Artist: Paul Brandt Lippart, Brandt Metalworks, of Windsor, CO
Materials: Steel, recycled machine parts, blown glass
Price to Purchase: $17,000
Location: Seven Minute Spring Park
Artist’s Statement: Lippart thrives on taking old machinery apart and finding a way to re-fabricate it in unique ways for his company, Brandt Metalworks.
Says Lippart: “I have a wandering mind, so having a pile of used machine parts in front of me, with a few ideas turning into many ideas, is the perfect way to keep me happy. … In my spare time I can be found behind transmission and engine shops picking through used parts that were destined for the scrap yard. Every piece I pick has a history of its own, and I love to give it a new life. My goal is to find the most unusual parts in order to make my art as unique as the animals I’m portraying.”
Johnny Stegosaurus was named in honor of a friend of the artist who passed away.
Artists: Neil Fenton & Nathaniel Baker, of Colorado Springs
Materials: Steel, rebar, wire, enamel
Price to Purchase: $5,400
Location: Seven Minute Springs Park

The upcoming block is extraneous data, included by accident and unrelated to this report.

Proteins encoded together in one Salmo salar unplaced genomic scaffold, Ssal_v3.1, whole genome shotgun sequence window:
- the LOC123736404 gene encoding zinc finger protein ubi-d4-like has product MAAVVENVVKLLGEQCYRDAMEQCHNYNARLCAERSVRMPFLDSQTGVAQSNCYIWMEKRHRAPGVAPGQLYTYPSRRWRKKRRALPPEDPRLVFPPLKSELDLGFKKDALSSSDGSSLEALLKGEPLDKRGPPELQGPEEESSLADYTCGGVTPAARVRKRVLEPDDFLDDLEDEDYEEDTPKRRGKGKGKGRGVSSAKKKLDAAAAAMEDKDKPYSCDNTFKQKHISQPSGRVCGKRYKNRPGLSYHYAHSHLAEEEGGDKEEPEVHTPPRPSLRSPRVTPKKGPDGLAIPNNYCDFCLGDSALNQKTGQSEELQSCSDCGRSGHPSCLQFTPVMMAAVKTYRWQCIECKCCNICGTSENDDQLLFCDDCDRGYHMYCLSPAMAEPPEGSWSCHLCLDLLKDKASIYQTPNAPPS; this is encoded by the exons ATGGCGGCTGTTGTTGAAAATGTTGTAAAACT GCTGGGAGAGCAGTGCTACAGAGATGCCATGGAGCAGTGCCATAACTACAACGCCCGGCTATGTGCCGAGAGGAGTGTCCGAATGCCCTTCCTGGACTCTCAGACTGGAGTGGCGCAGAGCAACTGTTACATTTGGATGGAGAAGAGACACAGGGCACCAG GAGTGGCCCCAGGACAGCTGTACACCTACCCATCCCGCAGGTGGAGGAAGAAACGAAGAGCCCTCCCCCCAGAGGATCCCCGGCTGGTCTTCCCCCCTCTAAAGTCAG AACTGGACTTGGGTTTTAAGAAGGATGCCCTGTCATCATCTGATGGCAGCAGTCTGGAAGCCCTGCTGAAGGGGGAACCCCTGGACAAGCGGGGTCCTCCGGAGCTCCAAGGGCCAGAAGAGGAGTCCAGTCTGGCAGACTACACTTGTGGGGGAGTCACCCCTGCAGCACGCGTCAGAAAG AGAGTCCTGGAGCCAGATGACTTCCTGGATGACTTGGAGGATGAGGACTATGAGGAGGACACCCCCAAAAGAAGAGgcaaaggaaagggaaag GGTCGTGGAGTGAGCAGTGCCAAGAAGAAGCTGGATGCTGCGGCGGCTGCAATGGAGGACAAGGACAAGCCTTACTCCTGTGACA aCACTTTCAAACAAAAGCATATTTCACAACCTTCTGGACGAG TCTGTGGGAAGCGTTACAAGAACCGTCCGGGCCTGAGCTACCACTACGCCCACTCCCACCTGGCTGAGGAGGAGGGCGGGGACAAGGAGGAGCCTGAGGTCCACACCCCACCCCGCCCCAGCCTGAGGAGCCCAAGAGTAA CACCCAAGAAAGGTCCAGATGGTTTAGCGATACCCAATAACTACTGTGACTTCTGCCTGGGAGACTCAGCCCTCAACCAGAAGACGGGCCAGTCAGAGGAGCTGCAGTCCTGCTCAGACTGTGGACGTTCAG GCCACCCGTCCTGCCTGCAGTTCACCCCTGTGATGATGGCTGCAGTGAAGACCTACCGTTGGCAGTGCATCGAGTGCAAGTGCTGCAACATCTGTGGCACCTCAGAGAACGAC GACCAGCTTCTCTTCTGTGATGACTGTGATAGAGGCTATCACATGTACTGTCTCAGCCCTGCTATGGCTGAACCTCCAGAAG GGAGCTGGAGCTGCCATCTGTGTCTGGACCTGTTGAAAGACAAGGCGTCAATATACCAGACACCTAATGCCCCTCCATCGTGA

Artists’ Statement: “This work is all about emotion and movement, reflecting the spontaneous means through which it was created. The combined effort of Baker and Fenton unfolded over several work sessions in a garage near downtown Colorado Springs. Beginning as a simple creative collaboration and evolving over hours of bending and welding metal, this piece truly could not have been made independently.
“A gesture drawing in 3-D, it transcends the basic steel rebar and wire from which it is built. Dancing as the viewer moves around it, “Rose Dancer” evokes a sinuous spine, a trained and delicate balance, a line traced in the air with the motion of a hand … gone now, the moment over.”
Artist: Justin Deister, of Louisville, CO
Materials: Metal, foam, fiberglass, paint
Price to purchase: $9,000
Location: 900 block of Manitou Avenue
Artist’s Statement: “Remember how your mom placed the hot green beans down on your plate right next to the jello? How the juices ran together across your plate, threatening to contaminate the mashed potatoes? Well, that’s how the whole art thing began for Justin Deister — food management.
“With this whimsical sculpture, Justin reminds us that we all played with our food at the dinner table. Especially entertaining was fingering a single noodle onto each tine of our fork, or perhaps trying to fit as many noodles into our mouth as possible.”
See more of his work at: www.justindeister.com.
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